MISSOULA, Mont. (AP) — The University of Montana has offered early retirement incentives to 48 tenured faculty members age 65 and older in an effort to save money.

The Missoulian reports the faculty members have until May 31 to decide if they'll accept the offer, which includes receiving 50 percent of their salary this school year. Their last day of work would be July 17.

The Montana Legislature appropriated $2 million for buyouts, which would cover the 48 offers.

Kevin McRae, spokesman for the Office of the Commissioner of Higher Education, says if not all of the faculty members accept the offer the university will look at other options.

UM estimates it needs to cut 80 to 100 faculty positions to reduce personnel expenses from 80 percent of the budget to closer to the norm of 72 percent.

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MONTANA WOMAN DROWNS

Missing woman's body found in Flathead River in NW Montana

(Information from: Daily Inter Lake, http://www.dailyinterlake.com)

KALISPELL, Mont. (AP) — Authorities say a woman missing since March was found dead in the Flathead River in northwest Montana.

The Daily Inter Lake reports https://goo.gl/P5ghdS the body of 55-year-old Dacia Finch was recovered south of Kalispell on Sunday. She was last seen March 30, and a Flathead County sheriff's deputy found her car in a park the following day.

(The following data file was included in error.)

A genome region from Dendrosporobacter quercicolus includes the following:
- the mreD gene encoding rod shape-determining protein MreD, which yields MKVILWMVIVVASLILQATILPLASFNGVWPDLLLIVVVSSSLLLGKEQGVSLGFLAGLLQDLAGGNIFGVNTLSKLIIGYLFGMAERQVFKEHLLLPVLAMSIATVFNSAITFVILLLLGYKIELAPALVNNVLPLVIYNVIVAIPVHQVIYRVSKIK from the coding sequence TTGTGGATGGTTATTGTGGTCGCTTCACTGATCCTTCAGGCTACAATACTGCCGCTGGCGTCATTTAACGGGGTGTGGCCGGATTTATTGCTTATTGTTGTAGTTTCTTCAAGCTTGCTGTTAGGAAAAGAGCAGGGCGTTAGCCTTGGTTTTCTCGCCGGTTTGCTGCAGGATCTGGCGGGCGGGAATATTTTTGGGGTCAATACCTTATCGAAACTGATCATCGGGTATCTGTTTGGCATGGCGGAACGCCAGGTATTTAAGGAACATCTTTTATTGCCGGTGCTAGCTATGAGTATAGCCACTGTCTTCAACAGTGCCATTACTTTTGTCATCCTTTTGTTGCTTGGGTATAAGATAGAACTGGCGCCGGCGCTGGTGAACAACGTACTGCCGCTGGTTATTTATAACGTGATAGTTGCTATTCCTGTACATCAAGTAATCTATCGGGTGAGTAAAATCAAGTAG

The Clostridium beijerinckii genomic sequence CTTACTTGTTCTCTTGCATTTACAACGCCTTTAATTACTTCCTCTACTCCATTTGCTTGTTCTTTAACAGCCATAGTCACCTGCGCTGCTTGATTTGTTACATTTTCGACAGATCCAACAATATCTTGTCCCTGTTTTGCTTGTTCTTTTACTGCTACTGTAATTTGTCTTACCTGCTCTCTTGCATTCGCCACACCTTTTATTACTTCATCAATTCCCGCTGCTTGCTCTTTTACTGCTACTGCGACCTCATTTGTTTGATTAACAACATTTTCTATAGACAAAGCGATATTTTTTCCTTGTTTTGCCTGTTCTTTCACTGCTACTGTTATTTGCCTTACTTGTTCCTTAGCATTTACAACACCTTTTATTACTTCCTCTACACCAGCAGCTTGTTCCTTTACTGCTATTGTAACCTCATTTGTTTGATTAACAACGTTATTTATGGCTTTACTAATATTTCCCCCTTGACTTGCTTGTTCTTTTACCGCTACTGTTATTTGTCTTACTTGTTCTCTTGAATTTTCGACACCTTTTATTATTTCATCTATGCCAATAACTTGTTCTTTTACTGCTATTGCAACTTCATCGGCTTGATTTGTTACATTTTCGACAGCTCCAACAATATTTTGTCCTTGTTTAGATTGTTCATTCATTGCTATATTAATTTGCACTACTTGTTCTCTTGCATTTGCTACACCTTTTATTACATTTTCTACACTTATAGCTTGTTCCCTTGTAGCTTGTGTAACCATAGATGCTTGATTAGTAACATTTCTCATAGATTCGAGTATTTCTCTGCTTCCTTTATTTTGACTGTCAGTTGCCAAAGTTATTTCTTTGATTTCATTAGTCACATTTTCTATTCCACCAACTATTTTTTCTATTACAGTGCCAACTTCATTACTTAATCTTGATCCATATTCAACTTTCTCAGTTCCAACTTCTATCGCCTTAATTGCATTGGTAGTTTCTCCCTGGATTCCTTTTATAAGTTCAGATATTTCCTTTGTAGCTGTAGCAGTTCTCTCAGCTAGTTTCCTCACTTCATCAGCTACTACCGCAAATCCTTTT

Investigators say the Kalispell woman drowned.

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NAIA TOURNEY-BILLINGS

Billings granted NAIA women's tourney for a 3rd year

(Information from: The Billings Gazette, http://www.billingsgazette.com)

BILLINGS, Mont. (AP) — The city of Billings has been granted a third year to host the NAIA Division I women's basketball national tournament.

Rocky Mountain College and Visit Billings hosted the tournament in March as part of a two-year contract. The Billings Gazette reports the NAIA extended the contract for a third year based on the success of the 2017 tournament.

The extended contract will allow a local event planning committee to offer two-year sponsorship agreements.

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Copyright 2017 The Associated Press. All rights reserved. This material may not be published, broadcast, rewritten or redistributed.

Wednesday, May 24th 2017
Associated Press Montana News
Latest Montana news, sports, business and entertainment at 3:20 a.m. MDT
MONTANA WOMAN DROWNS

Missing woman's body found in Flathead River in NW Montana

(Information from: Daily Inter Lake, http://www.dailyinterlake.com)

KALISPELL, Mont. (AP) — Authorities say a woman missing since March was found dead in the Flathead River in northwest Montana.

The Daily Inter Lake reports https://goo.gl/P5ghdS the body of 55-year-old Dacia Finch was recovered south of Kalispell on Sunday. She was last seen March 30, and a Flathead County sheriff's deputy found her car in a park the following day.

Investigators say the Kalispell woman drowned.

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MONTANA DEPUTY KILLED

Hundreds honor sheriff's deputy killed in line of duty

BELGRADE, Mont. (AP) — A Montana sheriff's deputy who was killed in the line of duty last week was remembered as family man, a man of faith and a dedicated public servant who could be tough when he needed to be but still played dolls with his daughter.